The Eternal Debt: Repaying Immigrant Parents

One time when I was in the 6th grade, we made this cool putty thing. I had never been more excited in my life to come home and play with it, as my parents would never buy something like that for me. When I got home, I sat on our tan recliner and starting playing with the putty, inevitably, making a mess. I remember my dad coming home and getting angry with me. He began to yell at me and was trying to say I was making a mess on purpose. The only issue was that in his broken English, “purpose” was sounding a lot like “purple,” and I could not contain my laughter.
When I was in high school, for some reason or another my dad had to come to school and sign me out. I remember going to the main office and hearing my dad talking with the secretary. I can’t remember now what it was over, but the secretary could not understand my dad and was talking to him in a very condescending tone. Although my dad’s English is not perfect, having been in the US since the 1970’s, it was very good. So much so, that it was rarely an issue to understand him. However, at this moment this woman was giving my dad the hardest time. I remember taking over the conversation, becoming angry with the secretary for patronizing my dad.

My dad came to this country in his early teens, and since then has been hustling. Now my dad has never touched drugs in his life, or anything illegal. However, there is no other way to describe his work ethic. When my grandmother was right in her mind, she would also tell us stories about how my dad came to the US and learned to speak English, by teaching a friend how to drive in return. My dad would work multiple jobs, including working in restaurants, bodegas, and doing random little side jobs. Nothing we’ve ever had was by luck. My father worked hard to bring my mother from Dominican Republic, and my two sisters. Then they had their favorite child in New York! (Of course, that is me!)

My mother came to the US in her early twenties. She did not work until I was around 7 or 8, but after that, she worked up until 4 years ago. My mom does not speak English. I remember explaining to my friends how my mother does not speak English and one made a comment, “I can’t believe someone would be in the US and not even attempt to learn English. There is no excuse.” At the time I did not say anything because I was too angry. Later on I remember thinking of all the things I wish I had said. “Oh yes, I’m sorry mom did not take the time to learn English. She has so much free time when she works 40 hours a week, and comes home to resume her responsibilities as a mother and wife. I’m sorry she goes to bed at 8PM exhausted, only to wake up at 4AM the next day to do it again. I’m sorry she does not wake up an hour earlier, than her 4 AM wake up time, to study her English.”

I admit I might be very defensive about my parents, but when you see grow up seeing your parents struggle in a country, that is unlike anything they grew up knowing, you might be too. When you see your parents working 40 hours a week, in a meat factory, just to help with your college education, you would be defensive. When your parents leave the house at 5 in the morning, and do not come home until 6 at night, you would be defensive of anyone who would try to put down your parents because their English is not perfect, or they don’t speak English at all. You would be defensive of people who question your parents’ intelligence because they can’t go to the bank without you there. You would be defensive when people question why your sisters send money to your parents, when they already moved out.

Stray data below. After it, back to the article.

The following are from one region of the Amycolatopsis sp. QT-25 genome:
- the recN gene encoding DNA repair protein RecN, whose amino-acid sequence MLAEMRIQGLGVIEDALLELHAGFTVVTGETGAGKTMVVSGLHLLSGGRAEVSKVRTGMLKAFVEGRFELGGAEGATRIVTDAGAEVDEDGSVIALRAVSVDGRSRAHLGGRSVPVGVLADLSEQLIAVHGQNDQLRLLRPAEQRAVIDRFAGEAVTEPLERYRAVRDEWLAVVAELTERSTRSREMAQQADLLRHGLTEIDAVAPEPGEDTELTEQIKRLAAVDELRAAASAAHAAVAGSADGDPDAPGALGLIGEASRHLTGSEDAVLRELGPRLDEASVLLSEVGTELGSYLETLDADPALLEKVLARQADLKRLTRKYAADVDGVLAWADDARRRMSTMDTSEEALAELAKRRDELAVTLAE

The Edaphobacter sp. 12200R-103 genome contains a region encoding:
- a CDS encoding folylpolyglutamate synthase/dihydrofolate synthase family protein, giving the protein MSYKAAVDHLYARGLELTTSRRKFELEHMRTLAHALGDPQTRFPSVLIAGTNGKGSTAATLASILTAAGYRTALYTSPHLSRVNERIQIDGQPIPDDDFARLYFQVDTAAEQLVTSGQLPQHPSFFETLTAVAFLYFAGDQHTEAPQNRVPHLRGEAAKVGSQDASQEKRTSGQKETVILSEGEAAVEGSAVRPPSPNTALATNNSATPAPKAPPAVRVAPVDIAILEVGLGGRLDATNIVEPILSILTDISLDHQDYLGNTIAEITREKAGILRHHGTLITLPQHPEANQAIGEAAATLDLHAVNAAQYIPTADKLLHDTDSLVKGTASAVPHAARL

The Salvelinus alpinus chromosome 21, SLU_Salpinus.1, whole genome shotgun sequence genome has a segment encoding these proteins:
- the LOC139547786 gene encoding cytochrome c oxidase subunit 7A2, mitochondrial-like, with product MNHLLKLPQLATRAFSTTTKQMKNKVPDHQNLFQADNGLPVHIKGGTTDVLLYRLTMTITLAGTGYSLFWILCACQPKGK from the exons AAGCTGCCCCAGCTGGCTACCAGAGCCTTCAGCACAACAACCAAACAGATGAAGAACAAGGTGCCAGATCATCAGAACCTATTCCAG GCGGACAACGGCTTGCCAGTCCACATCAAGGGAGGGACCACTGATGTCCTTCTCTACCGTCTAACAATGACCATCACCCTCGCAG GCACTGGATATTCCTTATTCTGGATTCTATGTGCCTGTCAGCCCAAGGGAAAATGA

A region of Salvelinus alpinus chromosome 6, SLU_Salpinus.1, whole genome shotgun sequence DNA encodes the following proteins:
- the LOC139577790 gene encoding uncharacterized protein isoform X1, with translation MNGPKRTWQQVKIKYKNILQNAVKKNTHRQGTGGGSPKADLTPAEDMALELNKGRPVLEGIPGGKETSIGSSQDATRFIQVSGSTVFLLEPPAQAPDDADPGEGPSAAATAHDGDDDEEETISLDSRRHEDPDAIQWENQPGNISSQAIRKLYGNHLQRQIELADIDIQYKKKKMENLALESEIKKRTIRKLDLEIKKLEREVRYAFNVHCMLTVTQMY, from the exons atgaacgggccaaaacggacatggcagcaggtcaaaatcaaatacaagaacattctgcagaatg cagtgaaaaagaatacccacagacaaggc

There was nothing we wanted, that my parents did not work to provide for us. Now that we are all older, my sisters and I always try and give back to our parents. A lot of people do not understand that, but that is the way we were raised. Every culture is different, and I can only speak for my sisters and myself. But I know many others paying their eternal debts to their immigrant parents. However, this is not a burden on me and I’m sure others don’t see it as a burden either. My parents gave up so much for me; I will work all my life if I have to, to ensure I can give them whatever they need so they can live comfortably. To me, my work won’t be done, until my parents can retire back in DR without any worries.

I saw this quote on Tumblr one times that entire sums up everything I could never explain about being the child of first generations immigrants.

The pressure is great, but I will never stop proving to my parents that all their sacrifices have been worth it. It took me a while to realize that not everyone I come accross will understand this, but that’s okay. The ones who matter do understand.

One comment

  1. I truly loved this article! Reality is immigrant patents do so much for their children, and unless you are a child of an immigrant parent you will never understand.

    Liked by 1 person

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